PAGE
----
Details on article
|Author||Xie Q., Pan J., Chen Y., He Y., Ni X., Zhang J., Wang F., Li Y., Yu R.
|Title||A gaze-independent audiovisual brain-computer Interface for detecting awareness of patients with disorders of consciousness 17 Psychology and Cognitive Sciences 1701 Psychology 11 Medical and Health Sciences 1109 Neurosciences|
Xie Q., Pan J., Chen Y., He Y., Ni X., Zhang J., Wang F., Li Y., Yu R.; A gaze-independent audiovisual brain-computer Interface for detecting awareness of patients with disorders of consciousness 17 Psychology and Cognitive Sciences 1701 Psychology 11 Medical and Health Sciences 1109 Neurosciences ;BMC Neurology vol:18 issue: 1.0 page:
|Keywords||Audiovisual brain-computer interface (BCI); Awareness detection; Disorders of consciousness (DOC); Event-related potential (ERP); Semantic congruency
|Link to article|| https://www.scopus.com/inward/record.uri?eid=2-s2.0-85054638499&doi=10.1186%2fs12883-018-1144-y&partnerID=40&md5=345fe6a2294e46bb508d423ecb848644
|Abstract||Background: Currently, it is challenging to detect the awareness of patients who suffer disorders of consciousness (DOC). Brain-computer interfaces (BCIs), which do not depend on the behavioral response of patients, may serve for detecting the awareness in patients with DOC. However, we must develop effective BCIs for these patients because their ability to use BCIs does not as good as healthy users. Methods: Because patients with DOC generally do not exhibit eye movements, a gaze-independent audiovisual BCI is put forward in the study where semantically congruent and incongruent audiovisual number stimuli were sequentially presented to evoke event-related potentials (ERPs). Subjects were required to pay attention to congruent audiovisual stimuli (target) and ignore the incongruent audiovisual stimuli (non-target). The BCI system was evaluated by analyzing online and offline data from 10 healthy subjects followed by being applied to online awareness detection in 8 patients with DOC. Results: According to the results on healthy subjects, the audiovisual BCI system outperformed the corresponding auditory-only and visual-only systems. Multiple ERP components, including the P300, N400 and late positive complex (LPC), were observed using the audiovisual system, strengthening different brain responses to target stimuli and non-target stimuli. The results revealed the abilities of three of eight patients to follow commands and recognize numbers. Conclusions: This gaze-independent audiovisual BCI system represents a useful auxiliary bedside tool to detect the awareness of patients with DOC. © 2018 The Author(s).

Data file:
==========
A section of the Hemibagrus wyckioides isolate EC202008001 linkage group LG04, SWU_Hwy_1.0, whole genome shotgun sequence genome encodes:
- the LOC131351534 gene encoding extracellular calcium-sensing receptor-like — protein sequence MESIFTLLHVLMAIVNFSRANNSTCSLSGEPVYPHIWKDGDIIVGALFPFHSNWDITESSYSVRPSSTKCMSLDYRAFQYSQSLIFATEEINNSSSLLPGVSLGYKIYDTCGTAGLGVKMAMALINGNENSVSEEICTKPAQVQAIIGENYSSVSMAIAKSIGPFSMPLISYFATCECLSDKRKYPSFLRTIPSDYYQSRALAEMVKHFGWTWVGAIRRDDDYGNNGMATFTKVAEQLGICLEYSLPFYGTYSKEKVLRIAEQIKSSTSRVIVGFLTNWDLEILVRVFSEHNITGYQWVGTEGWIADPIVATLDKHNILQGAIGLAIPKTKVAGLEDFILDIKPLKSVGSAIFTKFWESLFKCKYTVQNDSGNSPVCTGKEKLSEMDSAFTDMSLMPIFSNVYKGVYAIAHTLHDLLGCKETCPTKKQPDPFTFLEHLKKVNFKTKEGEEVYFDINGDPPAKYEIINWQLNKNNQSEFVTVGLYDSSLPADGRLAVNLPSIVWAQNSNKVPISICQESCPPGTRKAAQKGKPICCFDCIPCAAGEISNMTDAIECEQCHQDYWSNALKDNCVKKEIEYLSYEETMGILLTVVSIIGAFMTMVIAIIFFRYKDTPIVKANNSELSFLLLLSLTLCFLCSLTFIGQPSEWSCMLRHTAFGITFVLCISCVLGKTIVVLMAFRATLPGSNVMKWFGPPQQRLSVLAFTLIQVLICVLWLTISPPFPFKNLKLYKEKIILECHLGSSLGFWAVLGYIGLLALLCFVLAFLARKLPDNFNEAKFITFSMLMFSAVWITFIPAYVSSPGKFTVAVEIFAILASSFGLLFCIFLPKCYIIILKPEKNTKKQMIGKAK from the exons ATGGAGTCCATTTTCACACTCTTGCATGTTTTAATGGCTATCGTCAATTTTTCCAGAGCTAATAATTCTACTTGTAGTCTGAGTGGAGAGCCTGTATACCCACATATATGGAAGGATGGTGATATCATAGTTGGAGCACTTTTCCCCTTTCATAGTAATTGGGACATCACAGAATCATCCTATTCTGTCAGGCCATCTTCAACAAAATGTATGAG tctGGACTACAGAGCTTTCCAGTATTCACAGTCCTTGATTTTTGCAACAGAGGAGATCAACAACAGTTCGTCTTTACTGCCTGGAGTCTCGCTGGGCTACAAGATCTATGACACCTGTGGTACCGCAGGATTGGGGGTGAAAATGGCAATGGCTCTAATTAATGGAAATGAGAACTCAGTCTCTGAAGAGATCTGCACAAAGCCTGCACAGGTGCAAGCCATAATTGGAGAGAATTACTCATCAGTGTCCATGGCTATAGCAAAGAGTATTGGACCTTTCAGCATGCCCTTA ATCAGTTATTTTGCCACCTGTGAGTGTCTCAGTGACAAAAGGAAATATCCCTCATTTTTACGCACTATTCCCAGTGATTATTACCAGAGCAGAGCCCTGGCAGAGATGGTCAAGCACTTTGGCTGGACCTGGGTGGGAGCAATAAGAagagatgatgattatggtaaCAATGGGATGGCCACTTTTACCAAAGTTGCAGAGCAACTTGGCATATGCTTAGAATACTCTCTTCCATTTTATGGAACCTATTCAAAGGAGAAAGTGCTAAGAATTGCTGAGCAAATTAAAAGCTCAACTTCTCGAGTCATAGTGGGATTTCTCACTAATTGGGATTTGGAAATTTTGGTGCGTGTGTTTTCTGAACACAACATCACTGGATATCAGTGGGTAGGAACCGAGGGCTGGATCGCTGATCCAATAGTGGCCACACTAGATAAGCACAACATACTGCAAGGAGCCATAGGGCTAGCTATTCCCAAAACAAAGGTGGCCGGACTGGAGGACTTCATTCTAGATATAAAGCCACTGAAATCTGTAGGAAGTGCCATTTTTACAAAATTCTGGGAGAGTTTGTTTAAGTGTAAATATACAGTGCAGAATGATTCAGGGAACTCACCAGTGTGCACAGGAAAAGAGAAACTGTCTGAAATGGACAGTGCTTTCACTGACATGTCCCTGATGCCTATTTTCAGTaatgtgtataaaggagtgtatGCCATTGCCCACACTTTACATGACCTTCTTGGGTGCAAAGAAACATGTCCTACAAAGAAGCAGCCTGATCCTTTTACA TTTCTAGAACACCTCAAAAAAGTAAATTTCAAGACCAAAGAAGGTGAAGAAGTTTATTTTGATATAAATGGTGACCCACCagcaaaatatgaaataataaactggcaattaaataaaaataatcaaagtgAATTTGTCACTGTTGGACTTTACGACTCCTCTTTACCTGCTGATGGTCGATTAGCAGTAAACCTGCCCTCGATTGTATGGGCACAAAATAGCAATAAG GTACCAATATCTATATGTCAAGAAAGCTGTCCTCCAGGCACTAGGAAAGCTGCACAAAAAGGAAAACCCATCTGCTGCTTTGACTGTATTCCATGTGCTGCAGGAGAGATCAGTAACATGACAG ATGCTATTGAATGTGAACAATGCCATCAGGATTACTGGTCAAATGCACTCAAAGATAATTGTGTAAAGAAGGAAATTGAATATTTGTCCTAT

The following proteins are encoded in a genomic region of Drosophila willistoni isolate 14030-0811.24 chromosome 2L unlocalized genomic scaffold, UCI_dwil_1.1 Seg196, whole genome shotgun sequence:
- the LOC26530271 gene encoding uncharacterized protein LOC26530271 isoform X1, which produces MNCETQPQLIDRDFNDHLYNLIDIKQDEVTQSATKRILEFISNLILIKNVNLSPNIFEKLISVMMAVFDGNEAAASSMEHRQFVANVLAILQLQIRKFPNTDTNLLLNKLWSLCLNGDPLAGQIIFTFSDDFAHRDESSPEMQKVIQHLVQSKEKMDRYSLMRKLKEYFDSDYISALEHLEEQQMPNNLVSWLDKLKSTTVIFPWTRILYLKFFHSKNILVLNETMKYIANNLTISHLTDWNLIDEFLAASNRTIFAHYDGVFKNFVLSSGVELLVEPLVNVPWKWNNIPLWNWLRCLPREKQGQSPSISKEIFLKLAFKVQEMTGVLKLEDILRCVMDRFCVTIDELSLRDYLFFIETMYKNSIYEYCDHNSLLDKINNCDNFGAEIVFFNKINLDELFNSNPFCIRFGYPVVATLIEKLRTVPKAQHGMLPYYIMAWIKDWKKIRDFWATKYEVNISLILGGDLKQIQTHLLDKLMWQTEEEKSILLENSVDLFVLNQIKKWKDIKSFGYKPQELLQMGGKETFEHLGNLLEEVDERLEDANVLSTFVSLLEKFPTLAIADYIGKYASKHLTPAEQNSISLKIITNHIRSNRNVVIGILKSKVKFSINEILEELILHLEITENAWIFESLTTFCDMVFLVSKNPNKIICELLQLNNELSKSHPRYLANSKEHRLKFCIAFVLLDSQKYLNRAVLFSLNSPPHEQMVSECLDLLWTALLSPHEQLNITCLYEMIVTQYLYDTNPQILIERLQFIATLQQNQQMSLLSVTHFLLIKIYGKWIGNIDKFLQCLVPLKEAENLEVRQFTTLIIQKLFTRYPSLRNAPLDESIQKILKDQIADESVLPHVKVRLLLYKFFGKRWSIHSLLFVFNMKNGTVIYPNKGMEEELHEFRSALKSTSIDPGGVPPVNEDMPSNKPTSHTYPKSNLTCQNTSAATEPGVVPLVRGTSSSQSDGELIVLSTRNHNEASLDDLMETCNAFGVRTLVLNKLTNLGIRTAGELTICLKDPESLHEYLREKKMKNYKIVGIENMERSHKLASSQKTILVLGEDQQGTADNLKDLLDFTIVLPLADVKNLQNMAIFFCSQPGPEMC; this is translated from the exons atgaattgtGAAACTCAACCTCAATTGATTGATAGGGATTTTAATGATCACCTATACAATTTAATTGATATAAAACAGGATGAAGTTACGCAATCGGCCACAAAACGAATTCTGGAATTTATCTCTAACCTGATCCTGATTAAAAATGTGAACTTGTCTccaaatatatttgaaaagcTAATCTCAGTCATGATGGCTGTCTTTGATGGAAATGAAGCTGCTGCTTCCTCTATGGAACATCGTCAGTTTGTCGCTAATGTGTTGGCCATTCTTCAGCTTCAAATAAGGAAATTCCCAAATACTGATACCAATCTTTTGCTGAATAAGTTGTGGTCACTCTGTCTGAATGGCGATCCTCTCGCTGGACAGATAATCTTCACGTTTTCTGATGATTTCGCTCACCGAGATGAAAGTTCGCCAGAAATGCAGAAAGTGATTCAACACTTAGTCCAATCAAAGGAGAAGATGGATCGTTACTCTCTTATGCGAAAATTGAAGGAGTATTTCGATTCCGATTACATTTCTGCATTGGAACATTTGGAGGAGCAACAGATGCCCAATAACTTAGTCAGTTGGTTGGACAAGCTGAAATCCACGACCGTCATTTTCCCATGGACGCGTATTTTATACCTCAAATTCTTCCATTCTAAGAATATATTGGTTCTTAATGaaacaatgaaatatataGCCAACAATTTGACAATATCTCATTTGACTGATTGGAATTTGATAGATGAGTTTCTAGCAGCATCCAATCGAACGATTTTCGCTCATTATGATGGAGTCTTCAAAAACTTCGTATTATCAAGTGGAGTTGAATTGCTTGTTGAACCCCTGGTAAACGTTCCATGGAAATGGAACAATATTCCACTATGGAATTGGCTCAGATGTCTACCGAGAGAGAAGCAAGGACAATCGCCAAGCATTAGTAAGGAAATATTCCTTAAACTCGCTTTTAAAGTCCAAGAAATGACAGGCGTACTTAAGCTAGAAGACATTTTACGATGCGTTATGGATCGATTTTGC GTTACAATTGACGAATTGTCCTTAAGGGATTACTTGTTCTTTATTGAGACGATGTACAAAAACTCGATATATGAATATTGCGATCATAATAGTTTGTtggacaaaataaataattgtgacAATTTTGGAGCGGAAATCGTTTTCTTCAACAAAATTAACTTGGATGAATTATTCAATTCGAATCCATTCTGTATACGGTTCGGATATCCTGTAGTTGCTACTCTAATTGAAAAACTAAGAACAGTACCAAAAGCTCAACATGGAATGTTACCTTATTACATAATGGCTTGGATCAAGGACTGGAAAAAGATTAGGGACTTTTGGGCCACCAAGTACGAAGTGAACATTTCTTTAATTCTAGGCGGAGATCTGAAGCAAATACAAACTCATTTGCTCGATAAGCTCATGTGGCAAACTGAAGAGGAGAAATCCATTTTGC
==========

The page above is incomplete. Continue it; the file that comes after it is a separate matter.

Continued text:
|Search Database||SC (Scopus)